The Torah is called Adam, and the 248 mitzvos asei and 365 mitzvos lo saaseh are the source of a Yid's neshamah. Accordingly, when a Yid learns Torah sincerely and connects his neshamah with the Torah, he will also receive these two levels of chessed and gevurah.

This is expressed in his ability to bring about both death and life. As the Gemara (Shabbos 88b) explains the possuk (Mishlei 8:6),"Listen, for I will speak noble things": "Just as a nobleman has the ability to end a life or keep someone alive, so do the words of Torah have the ability to bring about death and life." This means that through the Torah, talmidei chachamim have the abilityto bring about death and life.

Degel Machanei Ephraim, Bamidbar 21:14


Chof Tes Av, 5775

Add in the Golf

Riing,

Hello, you have reached Megushem Spa and Resorts how can I help?

Yes actually please also add the golf package.

That's it?

Yes, thanks... Click

Wow; he just keeps on calling to improve his vacation. What can you expect; it's the center of his life.

Processing, processing...

Now I understand what the Baal Hatanya means that Kvius itim means binefesh. The amount of time I spend learning doesn't have to be as much as time as I spend working. What counts is that it's the center of life. If that means an hour in the morning and hour in the evening vs. an 8 hour work day, it doesn't mean it's not the most important thing. Like the example with vacation, most people don't vacation for the majority of the year, but like with the not such rare example above - it can still be the center of life.


Chof Tes Av, 5775

Salt plays an important role in various areas of yiddishkeit. In addition to dipping bread and challah in it, it is a mitzvas asei to douse every korban sacrificed on the mizbei'ach with salt, and chicken and meat must be salted to remove the blood contained within and allow it to be eaten.

Although sugar looks quite similar to salt in color and texture, the taste it provides is extremely different. Does this mean that it belongs to a different category, or is it perhaps to be viewed as a salt derivative?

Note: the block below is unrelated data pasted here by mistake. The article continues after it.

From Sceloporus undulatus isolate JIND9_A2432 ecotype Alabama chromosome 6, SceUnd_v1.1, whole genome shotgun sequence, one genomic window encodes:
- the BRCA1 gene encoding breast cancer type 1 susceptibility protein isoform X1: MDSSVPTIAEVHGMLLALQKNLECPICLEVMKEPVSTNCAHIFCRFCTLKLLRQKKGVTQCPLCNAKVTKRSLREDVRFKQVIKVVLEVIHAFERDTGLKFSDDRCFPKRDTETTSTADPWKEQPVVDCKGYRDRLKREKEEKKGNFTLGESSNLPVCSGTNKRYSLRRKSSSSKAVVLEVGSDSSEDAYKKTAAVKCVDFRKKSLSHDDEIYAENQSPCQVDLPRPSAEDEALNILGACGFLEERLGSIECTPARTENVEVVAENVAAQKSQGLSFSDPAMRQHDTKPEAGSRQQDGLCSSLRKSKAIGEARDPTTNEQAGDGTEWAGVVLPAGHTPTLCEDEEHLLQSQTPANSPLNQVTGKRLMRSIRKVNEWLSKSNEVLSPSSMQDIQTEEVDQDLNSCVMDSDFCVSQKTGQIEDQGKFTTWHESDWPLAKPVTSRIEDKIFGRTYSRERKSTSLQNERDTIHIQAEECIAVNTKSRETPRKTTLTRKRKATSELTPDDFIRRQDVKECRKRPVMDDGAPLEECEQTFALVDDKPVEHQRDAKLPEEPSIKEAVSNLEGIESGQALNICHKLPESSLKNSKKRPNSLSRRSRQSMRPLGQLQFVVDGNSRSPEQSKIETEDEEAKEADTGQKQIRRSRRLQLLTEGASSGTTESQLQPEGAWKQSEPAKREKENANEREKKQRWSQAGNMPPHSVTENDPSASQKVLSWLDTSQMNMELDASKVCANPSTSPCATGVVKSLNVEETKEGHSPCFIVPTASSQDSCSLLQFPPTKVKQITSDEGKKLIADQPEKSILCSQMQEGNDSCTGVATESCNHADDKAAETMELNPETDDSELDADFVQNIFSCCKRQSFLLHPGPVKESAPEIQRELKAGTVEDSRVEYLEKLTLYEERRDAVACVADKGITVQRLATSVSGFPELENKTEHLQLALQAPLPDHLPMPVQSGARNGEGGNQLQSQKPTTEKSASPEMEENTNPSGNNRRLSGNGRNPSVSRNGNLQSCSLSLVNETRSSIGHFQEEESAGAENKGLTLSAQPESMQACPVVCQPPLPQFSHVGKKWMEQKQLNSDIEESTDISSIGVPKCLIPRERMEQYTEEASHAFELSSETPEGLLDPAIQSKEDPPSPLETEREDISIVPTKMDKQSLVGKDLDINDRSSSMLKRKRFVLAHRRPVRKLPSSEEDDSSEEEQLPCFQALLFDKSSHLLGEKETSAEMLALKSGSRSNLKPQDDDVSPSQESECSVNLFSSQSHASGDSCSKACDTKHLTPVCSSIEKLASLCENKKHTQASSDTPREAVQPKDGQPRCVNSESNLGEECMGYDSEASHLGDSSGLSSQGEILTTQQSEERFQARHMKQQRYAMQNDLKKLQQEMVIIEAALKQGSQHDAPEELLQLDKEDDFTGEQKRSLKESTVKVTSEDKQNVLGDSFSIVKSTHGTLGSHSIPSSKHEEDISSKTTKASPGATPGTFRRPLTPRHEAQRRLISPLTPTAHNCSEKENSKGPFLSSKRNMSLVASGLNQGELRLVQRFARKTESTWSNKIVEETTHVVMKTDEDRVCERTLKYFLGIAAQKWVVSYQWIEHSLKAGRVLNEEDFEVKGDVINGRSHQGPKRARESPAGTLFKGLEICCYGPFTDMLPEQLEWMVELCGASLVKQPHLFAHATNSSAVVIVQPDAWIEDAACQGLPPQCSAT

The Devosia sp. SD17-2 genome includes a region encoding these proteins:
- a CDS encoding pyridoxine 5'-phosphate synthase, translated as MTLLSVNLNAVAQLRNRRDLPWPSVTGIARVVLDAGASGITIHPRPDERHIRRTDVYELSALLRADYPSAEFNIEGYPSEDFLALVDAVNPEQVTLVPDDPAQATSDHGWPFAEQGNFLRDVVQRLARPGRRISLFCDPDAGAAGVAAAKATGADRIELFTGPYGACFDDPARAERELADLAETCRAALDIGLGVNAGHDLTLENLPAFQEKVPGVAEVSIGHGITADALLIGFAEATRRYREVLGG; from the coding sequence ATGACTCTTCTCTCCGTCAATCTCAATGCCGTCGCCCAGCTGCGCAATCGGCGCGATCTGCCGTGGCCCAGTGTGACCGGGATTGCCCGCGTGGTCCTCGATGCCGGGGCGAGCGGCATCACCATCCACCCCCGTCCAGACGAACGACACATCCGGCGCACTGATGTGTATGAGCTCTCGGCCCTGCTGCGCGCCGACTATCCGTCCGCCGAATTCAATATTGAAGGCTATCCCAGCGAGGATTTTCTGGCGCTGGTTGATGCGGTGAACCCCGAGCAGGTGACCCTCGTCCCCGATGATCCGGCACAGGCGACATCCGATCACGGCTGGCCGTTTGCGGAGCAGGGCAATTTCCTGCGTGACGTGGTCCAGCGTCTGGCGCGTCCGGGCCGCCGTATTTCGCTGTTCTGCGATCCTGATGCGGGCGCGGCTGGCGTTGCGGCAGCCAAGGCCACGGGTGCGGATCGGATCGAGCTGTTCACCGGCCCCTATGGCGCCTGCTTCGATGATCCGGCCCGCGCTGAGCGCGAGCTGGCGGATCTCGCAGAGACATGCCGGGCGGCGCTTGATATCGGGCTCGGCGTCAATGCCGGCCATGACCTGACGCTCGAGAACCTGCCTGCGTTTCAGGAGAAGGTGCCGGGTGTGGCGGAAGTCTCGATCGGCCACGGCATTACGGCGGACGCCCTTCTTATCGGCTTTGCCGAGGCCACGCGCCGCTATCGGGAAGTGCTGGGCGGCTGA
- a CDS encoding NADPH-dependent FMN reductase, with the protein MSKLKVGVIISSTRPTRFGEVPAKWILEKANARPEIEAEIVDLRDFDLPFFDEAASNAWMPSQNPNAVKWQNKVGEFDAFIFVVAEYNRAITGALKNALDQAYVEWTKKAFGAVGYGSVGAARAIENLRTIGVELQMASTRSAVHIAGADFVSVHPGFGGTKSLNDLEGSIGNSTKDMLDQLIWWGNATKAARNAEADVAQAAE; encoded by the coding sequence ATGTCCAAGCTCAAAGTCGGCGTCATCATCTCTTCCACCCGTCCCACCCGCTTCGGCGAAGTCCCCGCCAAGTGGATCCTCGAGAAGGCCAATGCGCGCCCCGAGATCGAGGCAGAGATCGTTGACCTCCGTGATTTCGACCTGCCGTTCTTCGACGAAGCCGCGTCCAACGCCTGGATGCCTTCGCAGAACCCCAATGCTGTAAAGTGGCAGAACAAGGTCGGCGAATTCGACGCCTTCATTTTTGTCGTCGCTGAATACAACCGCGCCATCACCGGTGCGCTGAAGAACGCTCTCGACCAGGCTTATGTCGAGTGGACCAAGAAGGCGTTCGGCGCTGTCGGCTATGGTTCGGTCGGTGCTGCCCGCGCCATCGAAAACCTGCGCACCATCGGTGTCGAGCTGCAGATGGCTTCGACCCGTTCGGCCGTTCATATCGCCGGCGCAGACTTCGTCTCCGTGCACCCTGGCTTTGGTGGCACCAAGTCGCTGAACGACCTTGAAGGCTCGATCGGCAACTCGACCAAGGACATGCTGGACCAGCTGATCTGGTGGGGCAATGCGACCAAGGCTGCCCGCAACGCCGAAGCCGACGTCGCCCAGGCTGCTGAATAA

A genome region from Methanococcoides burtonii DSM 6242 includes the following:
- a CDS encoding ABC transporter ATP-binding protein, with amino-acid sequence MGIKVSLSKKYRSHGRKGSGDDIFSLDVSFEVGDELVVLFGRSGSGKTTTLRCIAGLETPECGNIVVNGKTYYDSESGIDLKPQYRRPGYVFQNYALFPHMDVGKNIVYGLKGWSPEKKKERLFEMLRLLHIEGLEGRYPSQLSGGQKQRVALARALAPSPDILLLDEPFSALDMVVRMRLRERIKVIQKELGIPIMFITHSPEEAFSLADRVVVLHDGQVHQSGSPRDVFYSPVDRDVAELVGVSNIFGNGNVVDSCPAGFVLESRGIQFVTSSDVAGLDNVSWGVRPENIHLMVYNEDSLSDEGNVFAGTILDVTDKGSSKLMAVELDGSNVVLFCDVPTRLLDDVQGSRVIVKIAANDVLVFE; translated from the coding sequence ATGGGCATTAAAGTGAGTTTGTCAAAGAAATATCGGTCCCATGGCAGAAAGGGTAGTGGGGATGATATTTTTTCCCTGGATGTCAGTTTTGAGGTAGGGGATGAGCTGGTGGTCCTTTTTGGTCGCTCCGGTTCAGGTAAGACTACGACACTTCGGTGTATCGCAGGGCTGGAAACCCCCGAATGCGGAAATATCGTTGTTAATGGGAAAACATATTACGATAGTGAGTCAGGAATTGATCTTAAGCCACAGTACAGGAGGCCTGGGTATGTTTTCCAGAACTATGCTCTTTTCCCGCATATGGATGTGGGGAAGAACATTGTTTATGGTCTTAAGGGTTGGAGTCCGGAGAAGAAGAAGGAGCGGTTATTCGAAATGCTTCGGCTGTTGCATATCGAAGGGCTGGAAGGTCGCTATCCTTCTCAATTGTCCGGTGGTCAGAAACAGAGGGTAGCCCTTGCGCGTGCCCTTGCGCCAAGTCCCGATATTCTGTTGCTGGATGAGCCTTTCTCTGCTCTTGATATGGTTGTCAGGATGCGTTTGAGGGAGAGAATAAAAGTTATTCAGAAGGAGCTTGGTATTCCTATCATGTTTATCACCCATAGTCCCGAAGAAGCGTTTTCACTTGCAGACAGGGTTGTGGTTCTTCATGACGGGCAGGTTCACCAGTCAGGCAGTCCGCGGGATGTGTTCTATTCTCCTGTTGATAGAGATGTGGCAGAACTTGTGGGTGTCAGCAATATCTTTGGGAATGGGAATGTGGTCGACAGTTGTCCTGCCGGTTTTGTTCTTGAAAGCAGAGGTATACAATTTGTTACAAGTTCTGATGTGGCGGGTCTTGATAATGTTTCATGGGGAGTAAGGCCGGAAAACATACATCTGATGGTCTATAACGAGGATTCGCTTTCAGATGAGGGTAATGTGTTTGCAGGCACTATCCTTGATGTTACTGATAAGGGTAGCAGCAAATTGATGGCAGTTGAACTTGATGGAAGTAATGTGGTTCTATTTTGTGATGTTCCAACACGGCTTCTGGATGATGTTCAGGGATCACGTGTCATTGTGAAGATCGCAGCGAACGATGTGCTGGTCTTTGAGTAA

There are two practical ramifications of this question. First of all, can a korban be "salted" with sugar? And second, if a piece of chicken or meat was accidentally "salted" with sugar instead of salt, is it kosher?

Don't Hurt Yourself! Chof Tes Av, 5775

You describe the way a certain individual treats you, writing that he should have displayed more warmth toward you and has not. It seems that you connect this with your [negative] outlook toward learning Torah [i.e., this has caused you to decrease in your studies].

It is obvious that there is no connection between the two. One must study Torah because it is the Will and Wisdom of Hashem and it is what gives us life. Is there any logic in saying that since someone does not treat you properly, you should inflict damage upon yourself by decreasing in learning Torah?!

Igros Kodesh, Vol. 15, p. 294

Chof Av Learning Guide With Additions Yud Tes Av, 5775

Chof Av DownloadIn honor of Chof Av, the Yohrtzeit of Reb Levi Yitzchak, the Rebbe's father, Yagdil Torah has compiled a publication with Mishnayos and selected pieces of his Torah, in keeping with the Rebbe's instructions for such occasions. The guide will be available in local shuls, at our office and on our website. The updated version contains stories of the Rebbe's father and the entire Mishnayos that corresponds to his name.

Click here to download the Kovetz Limmud for Chof Av.

For Russian version click here.


Tes Vov Av, 5775

Playing With Fire

When the Mitteler Rebbe was sixteen, his chavrusa (study-partner) for the year was his age-mate, Nachman of Ushatz, who subsequently became well-known as a chassid, rabbi and shochet. After the completion of his yeshiva studies R. Nachman returned home, where of necessity he became involved in business.

Three years later, he made the journey back to Liadi, in order to see the Alter Rebbe. While there, he said to himself, "I think I shall go say hello to my old friend," and went to see R. DovBer. When he entered the house, the Mitteler Rebbe was learning Talmud, and R. Nachman noticed that he was on page 4. The next day, when he visited again, he saw that his old friend was now studying page 40. He began to tease him. "Yesterday you were on page 4 and today you are already up to page 40! How come we didn't learn so fast when we were study-partners?"